The Société d’habitation du Québec (SHQ) lead a two-day design charrette and included the SHQ and Nunavik officials, an architect, an engineer, and seven residents from four villages in Nunavik. The residents were drawn from among Elders, families, mothers, youth, young adults, hunters, and women who practice traditional sewing and represented a cross-section of Nunavimmiut tenants. Following the design charrette, the steering committee commissioned architect Alain Fournier, FIRAC, of EVOQ Architecture, to develop the concepts into tangible designs and technical specifications. A two-day Passive House standards seminar kicked off the architectural design phase. The Société d’habitation du Québec hired a qualified trainer so they, EVOQ and the Nunavik agencies would have a common base of understanding. The Kativik Municipal Housing Bureau took the initiative to circulate the drawings to a small cross-section of people in Nunavik. The feedback received was useful in developing the final design and construction drawings approved by the steering committee. A comprehensive remote monitoring program was installed. Sensors and other equipment were set up to measure 17 variables ranging from heat recovery ventilator functioning to energy usage.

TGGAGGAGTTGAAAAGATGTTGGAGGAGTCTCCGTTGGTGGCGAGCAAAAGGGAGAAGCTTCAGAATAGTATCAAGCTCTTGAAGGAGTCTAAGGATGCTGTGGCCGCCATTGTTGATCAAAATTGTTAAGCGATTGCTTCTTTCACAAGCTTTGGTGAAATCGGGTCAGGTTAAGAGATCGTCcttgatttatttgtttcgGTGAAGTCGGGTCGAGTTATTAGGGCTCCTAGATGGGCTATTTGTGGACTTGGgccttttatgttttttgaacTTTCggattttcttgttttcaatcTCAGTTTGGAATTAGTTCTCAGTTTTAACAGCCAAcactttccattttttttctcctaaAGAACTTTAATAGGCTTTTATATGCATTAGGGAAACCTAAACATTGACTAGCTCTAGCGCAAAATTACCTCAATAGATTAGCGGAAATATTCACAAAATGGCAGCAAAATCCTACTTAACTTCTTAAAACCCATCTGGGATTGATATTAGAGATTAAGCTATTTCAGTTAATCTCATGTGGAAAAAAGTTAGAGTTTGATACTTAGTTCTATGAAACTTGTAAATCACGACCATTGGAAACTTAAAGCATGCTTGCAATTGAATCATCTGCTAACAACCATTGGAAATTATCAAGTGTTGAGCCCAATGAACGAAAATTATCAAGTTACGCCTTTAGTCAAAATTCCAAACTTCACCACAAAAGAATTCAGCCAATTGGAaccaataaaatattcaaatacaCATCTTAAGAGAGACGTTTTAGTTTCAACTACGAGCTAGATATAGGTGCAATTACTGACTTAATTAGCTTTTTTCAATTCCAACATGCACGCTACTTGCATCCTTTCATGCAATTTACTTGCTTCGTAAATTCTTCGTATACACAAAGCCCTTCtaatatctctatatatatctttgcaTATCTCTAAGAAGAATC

In 2012, as part of their ongoing efforts to improve housing design, the Société d’habitation du Québec (SHQ), in partnership with Makivik Corporation, Kativik Regional Government and Kativik Municipal Housing Bureau, designed and built a pilot housing project suitable for Nunavimmiut families that would be culturally responsive as well as better adapted to climate change and preservation of the tundra. Nunavik comprises the northern third of the province of Quebec and is the homeland of Quebec’s Inuit. Inhabitants of this region call themselves Nunavimmiut and almost all 12,000 live in 14 villages along the coast of Hudson Bay and Ungava Bay. Designing and building housing suitable for Nunavimmiut families and their northern environment is a challenge due to harsh climate conditions that need to be highly energy efficient, with improved aerodynamics to reduce wind resistance and associated heat loss. The expectation was a design that would achieve a level of efficiency equal or close to the Passive House standard. The pilot project was designed as a prototype of sustainable housing that could be built throughout Nunavik.